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Imprint’s FILM FOCUS: JESSICA LANGE Blu-Ray box-set features four of the actresses’ efforts made over a 14 year span (1982-96), pictures which earned Lange a pair of Oscar nominations and debut in the format all for the first time, including the well-reviewed adaptation of Beth Henley’s play CRIMES OF THE HEART (105 mins., 1986, PG-13).

This Christmas ‘86 DeLaurentiis Entertainment Group release fared better than another DEG offering from the same month – the disastrous “King Kong Lives” – but still underperformed commercially. Watching the film today, it’s easy to see why, as Henley’s work is a bit too broadly realized by director Bruce Beresford, who cast three unique personalities to inhabit its trio of dysfunctional Southern sisters: Diane Keaton (the wallflower), Jessica Lange (free-spirited failed artist), and Sissy Spacek, who’s jailed after shooting her husband and ultimately reveals she’s been fooling around with a young African-American man.

Set in small-town Mississippi (though shot in DeLaurentiis’ North Carolina studios), “Crimes of the Heart” offers some tart dialogue and watching all three stars near the peak of their careers remains delightful. Yet, it’s also hard to envision this trio actually being from the same family, as their performances tend to drift along their distinctive personas. Henley notes her play, a Broadway hit in the early ‘80s, was also less overtly “comical” than the film, something that may have well served this picture better than the approach that was ultimately taken instead.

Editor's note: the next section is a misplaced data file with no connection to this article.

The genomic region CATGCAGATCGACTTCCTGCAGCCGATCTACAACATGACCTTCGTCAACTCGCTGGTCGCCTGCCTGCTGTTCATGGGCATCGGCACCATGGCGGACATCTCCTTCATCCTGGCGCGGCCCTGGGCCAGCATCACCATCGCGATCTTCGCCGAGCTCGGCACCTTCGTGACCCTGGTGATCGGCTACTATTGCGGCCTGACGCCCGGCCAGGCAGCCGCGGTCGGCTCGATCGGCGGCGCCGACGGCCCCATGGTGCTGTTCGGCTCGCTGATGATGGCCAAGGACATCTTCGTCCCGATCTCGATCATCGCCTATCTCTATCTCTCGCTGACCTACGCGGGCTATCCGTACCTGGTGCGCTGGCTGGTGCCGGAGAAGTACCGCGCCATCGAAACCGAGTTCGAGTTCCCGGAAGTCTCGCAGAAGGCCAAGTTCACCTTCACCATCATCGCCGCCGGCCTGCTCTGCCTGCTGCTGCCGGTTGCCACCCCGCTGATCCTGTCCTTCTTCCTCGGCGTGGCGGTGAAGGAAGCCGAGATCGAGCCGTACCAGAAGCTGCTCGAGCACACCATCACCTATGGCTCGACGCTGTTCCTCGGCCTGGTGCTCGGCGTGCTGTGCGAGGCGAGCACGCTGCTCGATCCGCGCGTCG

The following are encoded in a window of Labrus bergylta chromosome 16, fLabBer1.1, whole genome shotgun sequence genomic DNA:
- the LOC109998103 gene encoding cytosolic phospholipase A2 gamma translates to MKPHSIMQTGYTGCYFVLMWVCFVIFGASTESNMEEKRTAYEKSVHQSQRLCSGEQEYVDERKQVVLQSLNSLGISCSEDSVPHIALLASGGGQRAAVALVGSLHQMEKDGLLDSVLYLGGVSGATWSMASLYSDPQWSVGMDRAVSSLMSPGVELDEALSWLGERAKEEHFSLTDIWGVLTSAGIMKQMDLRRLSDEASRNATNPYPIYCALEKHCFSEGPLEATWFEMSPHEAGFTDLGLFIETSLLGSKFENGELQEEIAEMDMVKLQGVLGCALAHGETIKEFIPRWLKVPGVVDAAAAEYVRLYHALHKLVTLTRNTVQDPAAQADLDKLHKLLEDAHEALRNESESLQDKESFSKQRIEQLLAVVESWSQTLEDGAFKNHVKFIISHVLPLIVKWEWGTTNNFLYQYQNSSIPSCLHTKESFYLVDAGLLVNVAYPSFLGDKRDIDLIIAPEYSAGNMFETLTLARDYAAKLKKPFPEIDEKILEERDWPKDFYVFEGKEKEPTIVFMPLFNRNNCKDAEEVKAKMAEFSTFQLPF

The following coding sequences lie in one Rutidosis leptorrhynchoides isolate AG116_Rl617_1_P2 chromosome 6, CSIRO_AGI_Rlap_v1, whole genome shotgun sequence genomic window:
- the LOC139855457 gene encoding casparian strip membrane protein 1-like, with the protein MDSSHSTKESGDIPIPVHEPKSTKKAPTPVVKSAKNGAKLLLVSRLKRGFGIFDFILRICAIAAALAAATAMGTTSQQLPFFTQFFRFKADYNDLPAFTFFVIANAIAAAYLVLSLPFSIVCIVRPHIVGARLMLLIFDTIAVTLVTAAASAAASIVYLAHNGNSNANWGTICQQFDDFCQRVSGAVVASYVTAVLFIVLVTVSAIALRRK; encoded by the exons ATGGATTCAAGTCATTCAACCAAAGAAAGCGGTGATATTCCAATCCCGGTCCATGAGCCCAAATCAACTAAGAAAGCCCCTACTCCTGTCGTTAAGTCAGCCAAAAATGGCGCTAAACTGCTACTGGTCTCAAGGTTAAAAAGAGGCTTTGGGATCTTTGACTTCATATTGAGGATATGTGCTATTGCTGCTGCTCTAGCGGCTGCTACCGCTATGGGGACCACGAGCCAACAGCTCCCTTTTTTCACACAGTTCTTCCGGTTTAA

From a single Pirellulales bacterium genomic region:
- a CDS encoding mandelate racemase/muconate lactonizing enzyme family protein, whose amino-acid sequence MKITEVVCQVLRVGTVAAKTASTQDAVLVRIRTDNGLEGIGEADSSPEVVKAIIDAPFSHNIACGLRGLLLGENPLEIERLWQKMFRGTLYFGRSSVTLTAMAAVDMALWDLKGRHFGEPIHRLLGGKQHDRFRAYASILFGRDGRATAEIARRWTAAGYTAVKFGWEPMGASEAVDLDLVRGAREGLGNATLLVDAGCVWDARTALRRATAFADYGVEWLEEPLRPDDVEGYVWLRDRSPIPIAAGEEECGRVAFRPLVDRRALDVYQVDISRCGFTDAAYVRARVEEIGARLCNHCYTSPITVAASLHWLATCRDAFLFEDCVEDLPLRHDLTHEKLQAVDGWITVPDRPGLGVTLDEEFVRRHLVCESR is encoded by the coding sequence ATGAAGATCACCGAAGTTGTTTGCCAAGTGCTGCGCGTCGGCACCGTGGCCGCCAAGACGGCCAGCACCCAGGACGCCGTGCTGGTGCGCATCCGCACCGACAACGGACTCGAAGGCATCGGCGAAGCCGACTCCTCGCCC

Visually, the claustrophobic staging and often dreary look of the film is surprising given Dante Spinotti served as cinematographer and the great Ken Adam as production designer. Even with a larger range of melodrama it’s not hard hard to fathom why audiences found another tale of sassy Southern women – “Steel Magnolias,” likewise adapted from a stage play – more appealing a few years later. What we’re left with here is an occasionally funny but often unconvincing film whose message is diluted by the broadness of its performances and direction.

“Crimes of the Heart” debuts a serviceable Studio Canal studio master here (1.85) with mono sound. This is one instance where the movie – filled with on-location dialogue – would’ve been better served by stereo as some of the dialogue fails to register in a cramped mono mix. It also does no favors for Georges Delerue’s effervescent score, which is tuneful and lovely despite playing at times in scenes where it doesn’t feel necessary. (There’s also one sequence early on where the audio is out of sync)

Extra features are, as with every Imprint release, outstanding. On the disc, viewers can find new interviews with Beth Henley and Bruce Beresford, who each discuss the play’s move from Broadway to the big-screen and working with Dino, along with a commentary by author Karen Horsley. There are also archival interviews with Lange, Spacek, co-star Tess Harper (reuniting with Beresford after their “Tender Mercies” triumph), and producer Freddie Fields.

Lange previously essayed the fascinating, troubled actress Frances Farmer in FRANCES (140 mins., 1982, R), a Brooksfilm production that represented a reunion of producer Mel Brooks with his “Elephant Man” writers Eric Bergren and Christopher DeVore.

This biopic, helmed by Australian editor Graeme Clifford (who had just worked on Lange’s “The Postman Always Rings Twice”), netted Lange an Oscar nomination for her performance as the outstpoken Farmer, who left Seattle for Hollywood and became a star – for a time – in the 1940s. Her Communist leanings led to her being blacklist and, eventually, put into a sanitarium – at least according to this picture’s portrayal of her life, which affords Lange the opportunity to portray Farmer’s beauty and intelligence as well as allegedly harrowing treatment from doctors.